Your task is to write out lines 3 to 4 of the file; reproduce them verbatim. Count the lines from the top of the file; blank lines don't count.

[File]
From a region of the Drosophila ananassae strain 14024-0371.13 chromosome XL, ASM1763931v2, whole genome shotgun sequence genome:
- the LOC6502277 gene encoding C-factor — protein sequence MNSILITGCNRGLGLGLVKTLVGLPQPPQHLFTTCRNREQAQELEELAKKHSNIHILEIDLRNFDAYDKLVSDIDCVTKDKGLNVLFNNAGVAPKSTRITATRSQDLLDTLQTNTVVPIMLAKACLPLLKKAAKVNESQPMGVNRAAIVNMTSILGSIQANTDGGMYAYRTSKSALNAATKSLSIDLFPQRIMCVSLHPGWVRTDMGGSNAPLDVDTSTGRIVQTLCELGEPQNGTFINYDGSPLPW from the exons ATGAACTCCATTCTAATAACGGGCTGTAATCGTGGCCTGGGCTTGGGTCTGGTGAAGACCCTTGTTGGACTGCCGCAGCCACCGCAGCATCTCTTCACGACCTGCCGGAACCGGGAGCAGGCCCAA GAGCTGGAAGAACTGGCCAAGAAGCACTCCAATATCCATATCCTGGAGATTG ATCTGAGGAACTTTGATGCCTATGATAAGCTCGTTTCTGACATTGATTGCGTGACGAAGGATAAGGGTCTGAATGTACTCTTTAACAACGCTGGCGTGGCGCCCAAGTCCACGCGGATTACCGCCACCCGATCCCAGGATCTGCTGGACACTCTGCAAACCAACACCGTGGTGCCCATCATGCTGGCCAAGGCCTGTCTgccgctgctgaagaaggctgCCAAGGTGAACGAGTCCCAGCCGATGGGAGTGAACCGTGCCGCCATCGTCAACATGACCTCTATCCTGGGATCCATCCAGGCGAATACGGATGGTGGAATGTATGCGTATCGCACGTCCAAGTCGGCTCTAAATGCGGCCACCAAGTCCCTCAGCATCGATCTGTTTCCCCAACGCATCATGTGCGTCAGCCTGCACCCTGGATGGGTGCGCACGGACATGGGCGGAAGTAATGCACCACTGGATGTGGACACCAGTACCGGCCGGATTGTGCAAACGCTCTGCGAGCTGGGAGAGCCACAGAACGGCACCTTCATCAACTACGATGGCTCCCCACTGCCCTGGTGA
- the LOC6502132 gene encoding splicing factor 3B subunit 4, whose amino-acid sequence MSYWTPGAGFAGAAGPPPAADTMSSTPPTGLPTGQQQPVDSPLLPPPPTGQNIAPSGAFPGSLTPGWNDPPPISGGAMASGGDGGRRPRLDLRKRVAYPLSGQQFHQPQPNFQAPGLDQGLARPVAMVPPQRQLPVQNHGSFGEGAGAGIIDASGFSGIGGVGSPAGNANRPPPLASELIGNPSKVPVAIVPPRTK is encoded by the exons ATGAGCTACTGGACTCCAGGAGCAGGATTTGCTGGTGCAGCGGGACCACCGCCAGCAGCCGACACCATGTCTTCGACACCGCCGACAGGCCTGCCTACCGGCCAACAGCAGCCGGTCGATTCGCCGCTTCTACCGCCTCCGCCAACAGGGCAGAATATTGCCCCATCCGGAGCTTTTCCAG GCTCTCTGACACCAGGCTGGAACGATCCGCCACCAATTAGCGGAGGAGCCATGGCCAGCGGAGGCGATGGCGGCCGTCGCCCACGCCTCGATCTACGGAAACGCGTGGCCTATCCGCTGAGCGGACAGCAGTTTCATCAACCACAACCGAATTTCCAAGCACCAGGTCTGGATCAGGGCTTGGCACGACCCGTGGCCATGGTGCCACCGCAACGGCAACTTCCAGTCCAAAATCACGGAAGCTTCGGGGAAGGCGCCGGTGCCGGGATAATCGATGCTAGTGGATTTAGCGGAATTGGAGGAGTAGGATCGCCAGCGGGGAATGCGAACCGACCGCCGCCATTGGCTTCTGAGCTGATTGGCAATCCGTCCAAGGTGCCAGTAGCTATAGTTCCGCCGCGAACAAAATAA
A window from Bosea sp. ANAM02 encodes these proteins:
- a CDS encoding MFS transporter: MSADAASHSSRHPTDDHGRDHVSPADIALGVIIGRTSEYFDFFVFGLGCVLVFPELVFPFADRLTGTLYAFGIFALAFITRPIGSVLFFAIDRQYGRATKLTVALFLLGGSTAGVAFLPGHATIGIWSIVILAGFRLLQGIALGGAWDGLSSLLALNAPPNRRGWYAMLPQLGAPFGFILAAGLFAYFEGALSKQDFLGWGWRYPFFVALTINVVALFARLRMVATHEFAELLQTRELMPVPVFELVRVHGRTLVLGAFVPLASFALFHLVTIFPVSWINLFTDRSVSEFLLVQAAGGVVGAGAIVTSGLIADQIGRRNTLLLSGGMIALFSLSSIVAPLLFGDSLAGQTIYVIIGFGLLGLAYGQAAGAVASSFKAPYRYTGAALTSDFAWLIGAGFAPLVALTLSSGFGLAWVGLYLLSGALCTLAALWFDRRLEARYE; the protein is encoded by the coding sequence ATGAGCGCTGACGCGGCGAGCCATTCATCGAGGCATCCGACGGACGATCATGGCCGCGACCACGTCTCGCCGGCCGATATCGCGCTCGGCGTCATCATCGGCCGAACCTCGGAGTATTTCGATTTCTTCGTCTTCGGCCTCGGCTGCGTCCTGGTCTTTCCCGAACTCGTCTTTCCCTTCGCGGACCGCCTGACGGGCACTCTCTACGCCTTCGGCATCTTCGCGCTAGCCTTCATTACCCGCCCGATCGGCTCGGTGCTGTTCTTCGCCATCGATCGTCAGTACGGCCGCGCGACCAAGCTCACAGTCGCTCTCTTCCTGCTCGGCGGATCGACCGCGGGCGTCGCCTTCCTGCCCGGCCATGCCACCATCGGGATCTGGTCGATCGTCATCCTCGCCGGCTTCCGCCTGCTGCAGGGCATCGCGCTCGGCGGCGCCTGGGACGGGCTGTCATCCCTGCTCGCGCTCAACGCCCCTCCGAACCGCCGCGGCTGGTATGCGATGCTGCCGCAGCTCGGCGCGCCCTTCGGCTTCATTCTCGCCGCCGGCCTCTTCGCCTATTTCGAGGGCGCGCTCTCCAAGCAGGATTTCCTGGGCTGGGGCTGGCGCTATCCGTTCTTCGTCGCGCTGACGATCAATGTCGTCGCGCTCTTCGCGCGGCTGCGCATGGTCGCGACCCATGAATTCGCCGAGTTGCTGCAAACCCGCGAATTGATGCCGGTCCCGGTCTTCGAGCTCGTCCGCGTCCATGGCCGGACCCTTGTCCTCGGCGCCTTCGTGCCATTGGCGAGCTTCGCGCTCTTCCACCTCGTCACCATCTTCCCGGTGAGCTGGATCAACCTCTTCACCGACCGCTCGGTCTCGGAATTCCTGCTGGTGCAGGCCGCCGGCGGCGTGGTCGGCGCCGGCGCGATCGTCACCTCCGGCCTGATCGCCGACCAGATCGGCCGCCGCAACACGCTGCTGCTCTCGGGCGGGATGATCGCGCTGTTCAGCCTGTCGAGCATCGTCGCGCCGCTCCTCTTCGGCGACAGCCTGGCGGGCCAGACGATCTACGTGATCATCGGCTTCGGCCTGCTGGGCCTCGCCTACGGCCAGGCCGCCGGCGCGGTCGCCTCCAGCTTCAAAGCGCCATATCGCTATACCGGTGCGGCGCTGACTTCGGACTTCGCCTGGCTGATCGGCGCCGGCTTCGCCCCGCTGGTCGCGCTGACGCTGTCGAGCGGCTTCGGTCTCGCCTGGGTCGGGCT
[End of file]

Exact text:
- the LOC6502132 gene encoding splicing factor 3B subunit 4, whose amino-acid sequence MSYWTPGAGFAGAAGPPPAADTMSSTPPTGLPTGQQQPVDSPLLPPPPTGQNIAPSGAFPGSLTPGWNDPPPISGGAMASGGDGGRRPRLDLRKRVAYPLSGQQFHQPQPNFQAPGLDQGLARPVAMVPPQRQLPVQNHGSFGEGAGAGIIDASGFSGIGGVGSPAGNANRPPPLASELIGNPSKVPVAIVPPRTK is encoded by the exons ATGAGCTACTGGACTCCAGGAGCAGGATTTGCTGGTGCAGCGGGACCACCGCCAGCAGCCGACACCATGTCTTCGACACCGCCGACAGGCCTGCCTACCGGCCAACAGCAGCCGGTCGATTCGCCGCTTCTACCGCCTCCGCCAACAGGGCAGAATATTGCCCCATCCGGAGCTTTTCCAG GCTCTCTGACACCAGGCTGGAACGATCCGCCACCAATTAGCGGAGGAGCCATGGCCAGCGGAGGCGATGGCGGCCGTCGCCCACGCCTCGATCTACGGAAACGCGTGGCCTATCCGCTGAGCGGACAGCAGTTTCATCAACCACAACCGAATTTCCAAGCACCAGGTCTGGATCAGGGCTTGGCACGACCCGTGGCCATGGTGCCACCGCAACGGCAACTTCCAGTCCAAAATCACGGAAGCTTCGGGGAAGGCGCCGGTGCCGGGATAATCGATGCTAGTGGATTTAGCGGAATTGGAGGAGTAGGATCGCCAGCGGGGAATGCGAACCGACCGCCGCCATTGGCTTCTGAGCTGATTGGCAATCCGTCCAAGGTGCCAGTAGCTATAGTTCCGCCGCGAACAAAATAA
A window from Bosea sp. ANAM02 encodes these proteins: